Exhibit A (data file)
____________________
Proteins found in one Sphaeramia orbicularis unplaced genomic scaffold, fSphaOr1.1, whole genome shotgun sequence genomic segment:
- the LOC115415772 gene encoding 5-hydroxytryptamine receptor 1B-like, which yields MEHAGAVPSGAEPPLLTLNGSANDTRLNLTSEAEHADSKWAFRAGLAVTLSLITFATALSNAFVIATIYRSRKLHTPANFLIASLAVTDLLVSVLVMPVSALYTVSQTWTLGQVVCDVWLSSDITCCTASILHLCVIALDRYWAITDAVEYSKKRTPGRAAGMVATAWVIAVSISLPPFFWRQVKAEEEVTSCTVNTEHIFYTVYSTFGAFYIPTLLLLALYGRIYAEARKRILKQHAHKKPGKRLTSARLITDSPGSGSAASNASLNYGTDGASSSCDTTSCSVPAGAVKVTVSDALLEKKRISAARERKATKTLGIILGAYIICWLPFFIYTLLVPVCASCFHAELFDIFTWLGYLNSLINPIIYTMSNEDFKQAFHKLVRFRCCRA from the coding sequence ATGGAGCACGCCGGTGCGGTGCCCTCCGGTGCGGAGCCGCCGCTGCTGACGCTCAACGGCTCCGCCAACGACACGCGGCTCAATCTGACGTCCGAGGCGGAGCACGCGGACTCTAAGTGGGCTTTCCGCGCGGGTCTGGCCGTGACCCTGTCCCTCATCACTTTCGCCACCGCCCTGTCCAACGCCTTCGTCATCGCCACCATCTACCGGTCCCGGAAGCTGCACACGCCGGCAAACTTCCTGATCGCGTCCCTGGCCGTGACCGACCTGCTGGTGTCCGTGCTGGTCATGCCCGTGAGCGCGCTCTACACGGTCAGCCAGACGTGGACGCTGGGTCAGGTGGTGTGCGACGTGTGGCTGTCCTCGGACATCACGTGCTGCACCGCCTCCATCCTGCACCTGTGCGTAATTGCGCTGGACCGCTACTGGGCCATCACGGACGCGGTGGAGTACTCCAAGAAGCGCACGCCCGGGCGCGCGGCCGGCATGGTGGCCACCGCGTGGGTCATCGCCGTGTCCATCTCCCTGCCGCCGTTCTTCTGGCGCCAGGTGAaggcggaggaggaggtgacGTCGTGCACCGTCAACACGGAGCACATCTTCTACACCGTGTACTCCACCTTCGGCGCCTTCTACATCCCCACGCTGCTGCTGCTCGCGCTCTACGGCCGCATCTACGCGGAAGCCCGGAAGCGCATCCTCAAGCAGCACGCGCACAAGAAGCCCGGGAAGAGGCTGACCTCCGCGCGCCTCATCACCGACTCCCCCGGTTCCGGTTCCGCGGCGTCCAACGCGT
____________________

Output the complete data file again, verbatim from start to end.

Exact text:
Proteins found in one Sphaeramia orbicularis unplaced genomic scaffold, fSphaOr1.1, whole genome shotgun sequence genomic segment:
- the LOC115415772 gene encoding 5-hydroxytryptamine receptor 1B-like, which yields MEHAGAVPSGAEPPLLTLNGSANDTRLNLTSEAEHADSKWAFRAGLAVTLSLITFATALSNAFVIATIYRSRKLHTPANFLIASLAVTDLLVSVLVMPVSALYTVSQTWTLGQVVCDVWLSSDITCCTASILHLCVIALDRYWAITDAVEYSKKRTPGRAAGMVATAWVIAVSISLPPFFWRQVKAEEEVTSCTVNTEHIFYTVYSTFGAFYIPTLLLLALYGRIYAEARKRILKQHAHKKPGKRLTSARLITDSPGSGSAASNASLNYGTDGASSSCDTTSCSVPAGAVKVTVSDALLEKKRISAARERKATKTLGIILGAYIICWLPFFIYTLLVPVCASCFHAELFDIFTWLGYLNSLINPIIYTMSNEDFKQAFHKLVRFRCCRA from the coding sequence ATGGAGCACGCCGGTGCGGTGCCCTCCGGTGCGGAGCCGCCGCTGCTGACGCTCAACGGCTCCGCCAACGACACGCGGCTCAATCTGACGTCCGAGGCGGAGCACGCGGACTCTAAGTGGGCTTTCCGCGCGGGTCTGGCCGTGACCCTGTCCCTCATCACTTTCGCCACCGCCCTGTCCAACGCCTTCGTCATCGCCACCATCTACCGGTCCCGGAAGCTGCACACGCCGGCAAACTTCCTGATCGCGTCCCTGGCCGTGACCGACCTGCTGGTGTCCGTGCTGGTCATGCCCGTGAGCGCGCTCTACACGGTCAGCCAGACGTGGACGCTGGGTCAGGTGGTGTGCGACGTGTGGCTGTCCTCGGACATCACGTGCTGCACCGCCTCCATCCTGCACCTGTGCGTAATTGCGCTGGACCGCTACTGGGCCATCACGGACGCGGTGGAGTACTCCAAGAAGCGCACGCCCGGGCGCGCGGCCGGCATGGTGGCCACCGCGTGGGTCATCGCCGTGTCCATCTCCCTGCCGCCGTTCTTCTGGCGCCAGGTGAaggcggaggaggaggtgacGTCGTGCACCGTCAACACGGAGCACATCTTCTACACCGTGTACTCCACCTTCGGCGCCTTCTACATCCCCACGCTGCTGCTGCTCGCGCTCTACGGCCGCATCTACGCGGAAGCCCGGAAGCGCATCCTCAAGCAGCACGCGCACAAGAAGCCCGGGAAGAGGCTGACCTCCGCGCGCCTCATCACCGACTCCCCCGGTTCCGGTTCCGCGGCGTCCAACGCGT